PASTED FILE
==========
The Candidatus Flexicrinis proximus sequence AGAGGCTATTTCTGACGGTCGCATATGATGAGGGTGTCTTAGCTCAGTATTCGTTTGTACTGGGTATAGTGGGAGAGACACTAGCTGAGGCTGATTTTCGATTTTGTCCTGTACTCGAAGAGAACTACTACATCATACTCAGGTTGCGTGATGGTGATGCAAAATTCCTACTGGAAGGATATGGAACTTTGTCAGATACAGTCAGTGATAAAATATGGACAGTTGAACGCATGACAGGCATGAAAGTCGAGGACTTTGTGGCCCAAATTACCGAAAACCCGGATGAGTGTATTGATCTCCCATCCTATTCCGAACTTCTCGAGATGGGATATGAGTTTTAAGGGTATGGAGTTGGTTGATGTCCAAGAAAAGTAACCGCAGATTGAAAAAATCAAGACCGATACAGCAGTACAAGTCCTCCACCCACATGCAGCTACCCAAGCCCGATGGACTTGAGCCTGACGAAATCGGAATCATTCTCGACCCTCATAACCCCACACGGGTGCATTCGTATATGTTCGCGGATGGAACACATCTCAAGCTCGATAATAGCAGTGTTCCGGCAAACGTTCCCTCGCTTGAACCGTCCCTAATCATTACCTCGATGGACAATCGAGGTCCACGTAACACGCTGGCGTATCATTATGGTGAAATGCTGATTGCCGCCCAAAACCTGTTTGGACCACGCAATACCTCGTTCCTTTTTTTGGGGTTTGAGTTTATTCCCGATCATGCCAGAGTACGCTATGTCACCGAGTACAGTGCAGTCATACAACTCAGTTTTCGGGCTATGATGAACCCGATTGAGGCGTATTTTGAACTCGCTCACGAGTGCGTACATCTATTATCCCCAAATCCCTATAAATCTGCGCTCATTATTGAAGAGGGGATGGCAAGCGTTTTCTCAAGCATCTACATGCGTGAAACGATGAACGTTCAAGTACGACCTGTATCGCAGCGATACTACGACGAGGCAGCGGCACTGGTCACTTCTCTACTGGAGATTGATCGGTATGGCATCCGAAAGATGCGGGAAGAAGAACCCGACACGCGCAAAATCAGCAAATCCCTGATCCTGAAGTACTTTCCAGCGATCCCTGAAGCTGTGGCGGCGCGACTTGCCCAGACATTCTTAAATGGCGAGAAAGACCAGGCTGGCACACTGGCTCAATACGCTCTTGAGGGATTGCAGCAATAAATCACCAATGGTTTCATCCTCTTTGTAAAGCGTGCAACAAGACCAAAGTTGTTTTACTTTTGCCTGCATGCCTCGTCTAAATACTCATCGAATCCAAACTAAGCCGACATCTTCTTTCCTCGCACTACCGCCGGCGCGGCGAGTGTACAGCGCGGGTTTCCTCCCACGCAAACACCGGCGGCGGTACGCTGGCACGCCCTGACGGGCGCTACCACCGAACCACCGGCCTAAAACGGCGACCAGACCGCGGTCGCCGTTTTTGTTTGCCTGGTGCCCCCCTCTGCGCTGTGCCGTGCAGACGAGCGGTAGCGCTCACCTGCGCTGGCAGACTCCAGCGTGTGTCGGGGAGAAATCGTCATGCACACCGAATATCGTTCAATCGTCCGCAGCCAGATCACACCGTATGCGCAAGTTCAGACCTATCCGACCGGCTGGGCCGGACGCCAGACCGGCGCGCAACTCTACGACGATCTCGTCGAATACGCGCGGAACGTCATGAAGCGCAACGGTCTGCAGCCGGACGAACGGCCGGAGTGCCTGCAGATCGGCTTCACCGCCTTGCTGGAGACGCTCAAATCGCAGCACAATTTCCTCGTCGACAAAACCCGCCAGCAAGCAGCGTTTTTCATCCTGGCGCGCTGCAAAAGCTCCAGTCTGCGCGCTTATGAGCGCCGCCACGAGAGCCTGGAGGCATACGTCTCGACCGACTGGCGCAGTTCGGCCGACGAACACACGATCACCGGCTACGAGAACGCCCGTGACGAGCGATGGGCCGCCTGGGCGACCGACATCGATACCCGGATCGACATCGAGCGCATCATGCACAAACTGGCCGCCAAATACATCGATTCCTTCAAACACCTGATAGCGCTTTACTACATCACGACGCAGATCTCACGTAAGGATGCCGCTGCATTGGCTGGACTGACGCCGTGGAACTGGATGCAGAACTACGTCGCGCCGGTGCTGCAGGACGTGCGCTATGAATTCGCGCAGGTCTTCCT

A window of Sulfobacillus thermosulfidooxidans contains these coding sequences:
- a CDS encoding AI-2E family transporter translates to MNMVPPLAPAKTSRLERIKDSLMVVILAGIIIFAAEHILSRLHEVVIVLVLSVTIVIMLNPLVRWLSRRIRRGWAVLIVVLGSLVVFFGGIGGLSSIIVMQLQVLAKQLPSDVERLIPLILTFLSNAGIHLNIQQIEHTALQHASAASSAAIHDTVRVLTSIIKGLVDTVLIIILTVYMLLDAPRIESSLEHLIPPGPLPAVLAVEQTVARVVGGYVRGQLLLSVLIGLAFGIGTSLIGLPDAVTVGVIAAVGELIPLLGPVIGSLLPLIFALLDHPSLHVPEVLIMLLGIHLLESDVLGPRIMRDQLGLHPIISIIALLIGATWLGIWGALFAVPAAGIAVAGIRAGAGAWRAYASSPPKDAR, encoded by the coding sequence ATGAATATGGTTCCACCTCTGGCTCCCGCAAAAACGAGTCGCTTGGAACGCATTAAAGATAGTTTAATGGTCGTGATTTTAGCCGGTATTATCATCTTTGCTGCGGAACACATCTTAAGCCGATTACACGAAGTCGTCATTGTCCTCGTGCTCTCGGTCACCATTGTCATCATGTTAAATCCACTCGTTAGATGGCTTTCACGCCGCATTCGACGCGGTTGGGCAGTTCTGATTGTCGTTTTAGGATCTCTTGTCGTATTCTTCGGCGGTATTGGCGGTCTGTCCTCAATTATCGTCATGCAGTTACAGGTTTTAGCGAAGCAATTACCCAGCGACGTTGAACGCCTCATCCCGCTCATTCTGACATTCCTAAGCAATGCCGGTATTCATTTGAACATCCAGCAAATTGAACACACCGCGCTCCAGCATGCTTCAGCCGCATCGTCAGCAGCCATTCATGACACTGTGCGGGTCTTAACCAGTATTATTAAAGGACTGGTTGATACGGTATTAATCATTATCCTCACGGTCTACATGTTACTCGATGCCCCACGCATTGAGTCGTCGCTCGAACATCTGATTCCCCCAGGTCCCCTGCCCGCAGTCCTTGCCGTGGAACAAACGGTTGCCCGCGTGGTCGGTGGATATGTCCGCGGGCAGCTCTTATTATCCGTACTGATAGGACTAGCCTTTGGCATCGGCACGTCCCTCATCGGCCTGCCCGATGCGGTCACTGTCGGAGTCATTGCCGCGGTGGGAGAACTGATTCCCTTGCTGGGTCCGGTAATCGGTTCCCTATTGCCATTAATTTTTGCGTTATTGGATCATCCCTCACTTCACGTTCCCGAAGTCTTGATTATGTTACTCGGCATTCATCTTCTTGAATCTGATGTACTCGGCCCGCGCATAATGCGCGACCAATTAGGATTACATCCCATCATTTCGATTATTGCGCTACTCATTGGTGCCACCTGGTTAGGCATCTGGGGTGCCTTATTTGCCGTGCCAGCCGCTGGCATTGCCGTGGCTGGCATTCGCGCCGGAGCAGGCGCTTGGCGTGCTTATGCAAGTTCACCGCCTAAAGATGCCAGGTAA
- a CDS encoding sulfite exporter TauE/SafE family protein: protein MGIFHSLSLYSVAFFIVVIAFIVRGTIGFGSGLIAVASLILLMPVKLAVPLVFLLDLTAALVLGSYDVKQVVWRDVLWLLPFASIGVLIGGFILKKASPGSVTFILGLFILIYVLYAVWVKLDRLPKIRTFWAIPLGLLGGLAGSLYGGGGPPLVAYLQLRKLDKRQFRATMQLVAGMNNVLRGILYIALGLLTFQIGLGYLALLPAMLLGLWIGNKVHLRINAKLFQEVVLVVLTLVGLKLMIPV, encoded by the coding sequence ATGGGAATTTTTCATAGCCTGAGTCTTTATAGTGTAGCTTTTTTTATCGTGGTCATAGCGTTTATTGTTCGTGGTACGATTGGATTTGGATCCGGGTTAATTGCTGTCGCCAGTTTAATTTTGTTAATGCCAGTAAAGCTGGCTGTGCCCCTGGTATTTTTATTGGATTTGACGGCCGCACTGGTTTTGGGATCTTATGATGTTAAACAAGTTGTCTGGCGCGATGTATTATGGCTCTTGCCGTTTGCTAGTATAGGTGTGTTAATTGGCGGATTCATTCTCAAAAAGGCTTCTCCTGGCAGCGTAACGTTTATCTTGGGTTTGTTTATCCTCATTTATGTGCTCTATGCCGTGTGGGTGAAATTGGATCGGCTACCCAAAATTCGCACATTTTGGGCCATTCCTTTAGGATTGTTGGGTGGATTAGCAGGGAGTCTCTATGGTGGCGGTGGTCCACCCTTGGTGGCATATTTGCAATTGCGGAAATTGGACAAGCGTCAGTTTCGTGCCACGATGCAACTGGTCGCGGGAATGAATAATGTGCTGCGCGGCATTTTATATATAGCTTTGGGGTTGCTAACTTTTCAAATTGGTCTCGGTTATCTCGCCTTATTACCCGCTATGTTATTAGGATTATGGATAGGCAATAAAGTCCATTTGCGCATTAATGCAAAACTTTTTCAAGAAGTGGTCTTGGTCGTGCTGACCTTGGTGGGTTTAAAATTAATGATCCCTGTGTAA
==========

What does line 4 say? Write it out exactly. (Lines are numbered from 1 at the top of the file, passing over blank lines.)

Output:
- a CDS encoding sulfite exporter TauE/SafE family protein: protein MGIFHSLSLYSVAFFIVVIAFIVRGTIGFGSGLIAVASLILLMPVKLAVPLVFLLDLTAALVLGSYDVKQVVWRDVLWLLPFASIGVLIGGFILKKASPGSVTFILGLFILIYVLYAVWVKLDRLPKIRTFWAIPLGLLGGLAGSLYGGGGPPLVAYLQLRKLDKRQFRATMQLVAGMNNVLRGILYIALGLLTFQIGLGYLALLPAMLLGLWIGNKVHLRINAKLFQEVVLVVLTLVGLKLMIPV, encoded by the coding sequence ATGGGAATTTTTCATAGCCTGAGTCTTTATAGTGTAGCTTTTTTTATCGTGGTCATAGCGTTTATTGTTCGTGGTACGATTGGATTTGGATCCGGGTTAATTGCTGTCGCCAGTTTAATTTTGTTAATGCCAGTAAAGCTGGCTGTGCCCCTGGTATTTTTATTGGATTTGACGGCCGCACTGGTTTTGGGATCTTATGATGTTAAACAAGTTGTCTGGCGCGATGTATTATGGCTCTTGCCGTTTGCTAGTATAGGTGTGTTAATTGGCGGATTCATTCTCAAAAAGGCTTCTCCTGGCAGCGTAACGTTTATCTTGGGTTTGTTTATCCTCATTTATGTGCTCTATGCCGTGTGGGTGAAATTGGATCGGCTACCCAAAATTCGCACATTTTGGGCCATTCCTTTAGGATTGTTGGGTGGATTAGCAGGGAGTCTCTATGGTGGCGGTGGTCCACCCTTGGTGGCATATTTGCAATTGCGGAAATTGGACAAGCGTCAGTTTCGTGCCACGATGCAACTGGTCGCGGGAATGAATAATGTGCTGCGCGGCATTTTATATATAGCTTTGGGGTTGCTAACTTTTCAAATTGGTCTCGGTTATCTCGCCTTATTACCCGCTATGTTATTAGGATTATGGATAGGCAATAAAGTCCATTTGCGCATTAATGCAAAACTTTTTCAAGAAGTGGTCTTGGTCGTGCTGACCTTGGTGGGTTTAAAATTAATGATCCCTGTGTAA